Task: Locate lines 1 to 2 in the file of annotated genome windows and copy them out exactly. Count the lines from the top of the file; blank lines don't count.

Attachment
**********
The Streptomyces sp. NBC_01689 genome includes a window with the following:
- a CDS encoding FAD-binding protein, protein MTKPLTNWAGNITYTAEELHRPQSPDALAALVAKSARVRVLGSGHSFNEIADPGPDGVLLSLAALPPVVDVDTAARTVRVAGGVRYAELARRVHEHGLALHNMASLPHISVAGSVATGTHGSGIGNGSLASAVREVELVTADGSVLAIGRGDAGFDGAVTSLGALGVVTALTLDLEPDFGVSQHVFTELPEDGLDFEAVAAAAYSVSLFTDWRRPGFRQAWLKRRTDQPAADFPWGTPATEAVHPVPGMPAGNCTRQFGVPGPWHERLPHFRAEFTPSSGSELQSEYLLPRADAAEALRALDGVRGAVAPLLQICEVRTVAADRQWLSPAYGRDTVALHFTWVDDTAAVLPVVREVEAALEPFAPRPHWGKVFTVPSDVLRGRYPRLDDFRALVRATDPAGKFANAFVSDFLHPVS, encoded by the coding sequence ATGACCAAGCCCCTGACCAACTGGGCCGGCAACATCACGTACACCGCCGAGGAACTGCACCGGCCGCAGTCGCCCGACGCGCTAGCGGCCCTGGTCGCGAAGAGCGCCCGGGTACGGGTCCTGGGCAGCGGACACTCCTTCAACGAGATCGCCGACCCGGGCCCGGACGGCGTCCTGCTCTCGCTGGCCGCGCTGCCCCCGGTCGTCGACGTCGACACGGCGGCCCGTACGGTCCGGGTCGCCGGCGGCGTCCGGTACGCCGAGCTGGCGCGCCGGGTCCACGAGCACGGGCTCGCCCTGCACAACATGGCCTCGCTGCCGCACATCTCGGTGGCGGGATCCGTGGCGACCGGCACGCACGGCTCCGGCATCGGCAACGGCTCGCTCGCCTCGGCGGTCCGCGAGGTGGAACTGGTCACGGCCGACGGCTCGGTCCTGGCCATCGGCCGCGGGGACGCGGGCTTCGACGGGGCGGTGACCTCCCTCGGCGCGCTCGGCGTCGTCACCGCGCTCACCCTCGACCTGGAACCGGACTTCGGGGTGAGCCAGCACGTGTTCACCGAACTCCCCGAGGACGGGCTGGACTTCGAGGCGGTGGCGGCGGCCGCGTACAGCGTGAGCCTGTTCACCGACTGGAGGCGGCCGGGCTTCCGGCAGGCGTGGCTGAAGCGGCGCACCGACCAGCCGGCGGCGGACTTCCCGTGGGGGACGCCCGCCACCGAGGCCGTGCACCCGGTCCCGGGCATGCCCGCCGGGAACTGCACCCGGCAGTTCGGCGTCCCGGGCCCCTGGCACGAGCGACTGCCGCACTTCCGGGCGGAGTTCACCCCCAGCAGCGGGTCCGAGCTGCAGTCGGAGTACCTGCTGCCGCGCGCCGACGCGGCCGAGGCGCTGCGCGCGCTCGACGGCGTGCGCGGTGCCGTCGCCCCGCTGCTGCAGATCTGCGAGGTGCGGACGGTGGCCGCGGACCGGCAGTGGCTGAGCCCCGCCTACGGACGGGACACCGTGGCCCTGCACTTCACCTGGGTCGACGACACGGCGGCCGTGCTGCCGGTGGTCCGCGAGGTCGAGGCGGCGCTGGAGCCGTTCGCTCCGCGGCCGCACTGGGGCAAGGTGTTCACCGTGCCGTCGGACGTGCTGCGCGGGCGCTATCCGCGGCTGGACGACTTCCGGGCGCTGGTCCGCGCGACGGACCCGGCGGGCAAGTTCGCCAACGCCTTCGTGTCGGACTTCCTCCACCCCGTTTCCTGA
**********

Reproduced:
The Streptomyces sp. NBC_01689 genome includes a window with the following:
- a CDS encoding FAD-binding protein, protein MTKPLTNWAGNITYTAEELHRPQSPDALAALVAKSARVRVLGSGHSFNEIADPGPDGVLLSLAALPPVVDVDTAARTVRVAGGVRYAELARRVHEHGLALHNMASLPHISVAGSVATGTHGSGIGNGSLASAVREVELVTADGSVLAIGRGDAGFDGAVTSLGALGVVTALTLDLEPDFGVSQHVFTELPEDGLDFEAVAAAAYSVSLFTDWRRPGFRQAWLKRRTDQPAADFPWGTPATEAVHPVPGMPAGNCTRQFGVPGPWHERLPHFRAEFTPSSGSELQSEYLLPRADAAEALRALDGVRGAVAPLLQICEVRTVAADRQWLSPAYGRDTVALHFTWVDDTAAVLPVVREVEAALEPFAPRPHWGKVFTVPSDVLRGRYPRLDDFRALVRATDPAGKFANAFVSDFLHPVS, encoded by the coding sequence ATGACCAAGCCCCTGACCAACTGGGCCGGCAACATCACGTACACCGCCGAGGAACTGCACCGGCCGCAGTCGCCCGACGCGCTAGCGGCCCTGGTCGCGAAGAGCGCCCGGGTACGGGTCCTGGGCAGCGGACACTCCTTCAACGAGATCGCCGACCCGGGCCCGGACGGCGTCCTGCTCTCGCTGGCCGCGCTGCCCCCGGTCGTCGACGTCGACACGGCGGCCCGTACGGTCCGGGTCGCCGGCGGCGTCCGGTACGCCGAGCTGGCGCGCCGGGTCCACGAGCACGGGCTCGCCCTGCACAACATGGCCTCGCTGCCGCACATCTCGGTGGCGGGATCCGTGGCGACCGGCACGCACGGCTCCGGCATCGGCAACGGCTCGCTCGCCTCGGCGGTCCGCGAGGTGGAACTGGTCACGGCCGACGGCTCGGTCCTGGCCATCGGCCGCGGGGACGCGGGCTTCGACGGGGCGGTGACCTCCCTCGGCGCGCTCGGCGTCGTCACCGCGCTCACCCTCGACCTGGAACCGGACTTCGGGGTGAGCCAGCACGTGTTCACCGAACTCCCCGAGGACGGGCTGGACTTCGAGGCGGTGGCGGCGGCCGCGTACAGCGTGAGCCTGTTCACCGACTGGAGGCGGCCGGGCTTCCGGCAGGCGTGGCTGAAGCGGCGCACCGACCAGCCGGCGGCGGACTTCCCGTGGGGGACGCCCGCCACCGAGGCCGTGCACCCGGTCCCGGGCATGCCCGCCGGGAACTGCACCCGGCAGTTCGGCGTCCCGGGCCCCTGGCACGAGCGACTGCCGCACTTCCGGGCGGAGTTCACCCCCAGCAGCGGGTCCGAGCTGCAGTCGGAGTACCTGCTGCCGCGCGCCGACGCGGCCGAGGCGCTGCGCGCGCTCGACGGCGTGCGCGGTGCCGTCGCCCCGCTGCTGCAGATCTGCGAGGTGCGGACGGTGGCCGCGGACCGGCAGTGGCTGAGCCCCGCCTACGGACGGGACACCGTGGCCCTGCACTTCACCTGGGTCGACGACACGGCGGCCGTGCTGCCGGTGGTCCGCGAGGTCGAGGCGGCGCTGGAGCCGTTCGCTCCGCGGCCGCACTGGGGCAAGGTGTTCACCGTGCCGTCGGACGTGCTGCGCGGGCGCTATCCGCGGCTGGACGACTTCCGGGCGCTGGTCCGCGCGACGGACCCGGCGGGCAAGTTCGCCAACGCCTTCGTGTCGGACTTCCTCCACCCCGTTTCCTGA